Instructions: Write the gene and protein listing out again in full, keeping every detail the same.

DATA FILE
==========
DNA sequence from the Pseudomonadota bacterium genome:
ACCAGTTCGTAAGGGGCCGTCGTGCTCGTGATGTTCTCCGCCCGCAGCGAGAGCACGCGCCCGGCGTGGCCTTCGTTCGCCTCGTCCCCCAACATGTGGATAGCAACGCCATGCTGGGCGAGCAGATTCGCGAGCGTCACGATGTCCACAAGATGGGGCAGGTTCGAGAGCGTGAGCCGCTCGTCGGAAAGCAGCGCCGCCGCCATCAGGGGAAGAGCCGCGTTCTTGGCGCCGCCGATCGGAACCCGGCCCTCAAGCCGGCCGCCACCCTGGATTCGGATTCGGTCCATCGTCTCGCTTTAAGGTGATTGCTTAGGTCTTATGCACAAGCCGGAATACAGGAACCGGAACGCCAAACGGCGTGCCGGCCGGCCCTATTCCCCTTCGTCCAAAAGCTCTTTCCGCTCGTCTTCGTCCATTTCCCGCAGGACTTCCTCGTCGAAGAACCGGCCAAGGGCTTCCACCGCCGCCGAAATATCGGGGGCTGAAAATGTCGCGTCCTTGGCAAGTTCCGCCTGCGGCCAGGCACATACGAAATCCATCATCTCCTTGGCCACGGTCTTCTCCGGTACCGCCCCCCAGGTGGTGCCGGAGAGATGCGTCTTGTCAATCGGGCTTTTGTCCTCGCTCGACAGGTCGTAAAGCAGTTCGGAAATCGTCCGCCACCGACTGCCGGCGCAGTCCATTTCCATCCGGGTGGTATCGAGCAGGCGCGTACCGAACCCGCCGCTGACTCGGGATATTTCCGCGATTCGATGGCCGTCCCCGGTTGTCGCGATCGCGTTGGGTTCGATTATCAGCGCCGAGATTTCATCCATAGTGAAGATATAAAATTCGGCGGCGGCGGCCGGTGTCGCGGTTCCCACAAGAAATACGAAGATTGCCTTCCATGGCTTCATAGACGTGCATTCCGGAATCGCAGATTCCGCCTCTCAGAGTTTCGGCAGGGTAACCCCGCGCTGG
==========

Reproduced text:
DNA sequence from the Pseudomonadota bacterium genome:
ACCAGTTCGTAAGGGGCCGTCGTGCTCGTGATGTTCTCCGCCCGCAGCGAGAGCACGCGCCCGGCGTGGCCTTCGTTCGCCTCGTCCCCCAACATGTGGATAGCAACGCCATGCTGGGCGAGCAGATTCGCGAGCGTCACGATGTCCACAAGATGGGGCAGGTTCGAGAGCGTGAGCCGCTCGTCGGAAAGCAGCGCCGCCGCCATCAGGGGAAGAGCCGCGTTCTTGGCGCCGCCGATCGGAACCCGGCCCTCAAGCCGGCCGCCACCCTGGATTCGGATTCGGTCCATCGTCTCGCTTTAAGGTGATTGCTTAGGTCTTATGCACAAGCCGGAATACAGGAACCGGAACGCCAAACGGCGTGCCGGCCGGCCCTATTCCCCTTCGTCCAAAAGCTCTTTCCGCTCGTCTTCGTCCATTTCCCGCAGGACTTCCTCGTCGAAGAACCGGCCAAGGGCTTCCACCGCCGCCGAAATATCGGGGGCTGAAAATGTCGCGTCCTTGGCAAGTTCCGCCTGCGGCCAGGCACATACGAAATCCATCATCTCCTTGGCCACGGTCTTCTCCGGTACCGCCCCCCAGGTGGTGCCGGAGAGATGCGTCTTGTCAATCGGGCTTTTGTCCTCGCTCGACAGGTCGTAAAGCAGTTCGGAAATCGTCCGCCACCGACTGCCGGCGCAGTCCATTTCCATCCGGGTGGTATCGAGCAGGCGCGTACCGAACCCGCCGCTGACTCGGGATATTTCCGCGATTCGATGGCCGTCCCCGGTTGTCGCGATCGCGTTGGGTTCGATTATCAGCGCCGAGATTTCATCCATAGTGAAGATATAAAATTCGGCGGCGGCGGCCGGTGTCGCGGTTCCCACAAGAAATACGAAGATTGCCTTCCATGGCTTCATAGACGTGCATTCCGGAATCGCAGATTCCGCCTCTCAGAGTTTCGGCAGGGTAACCCCGCGCTGG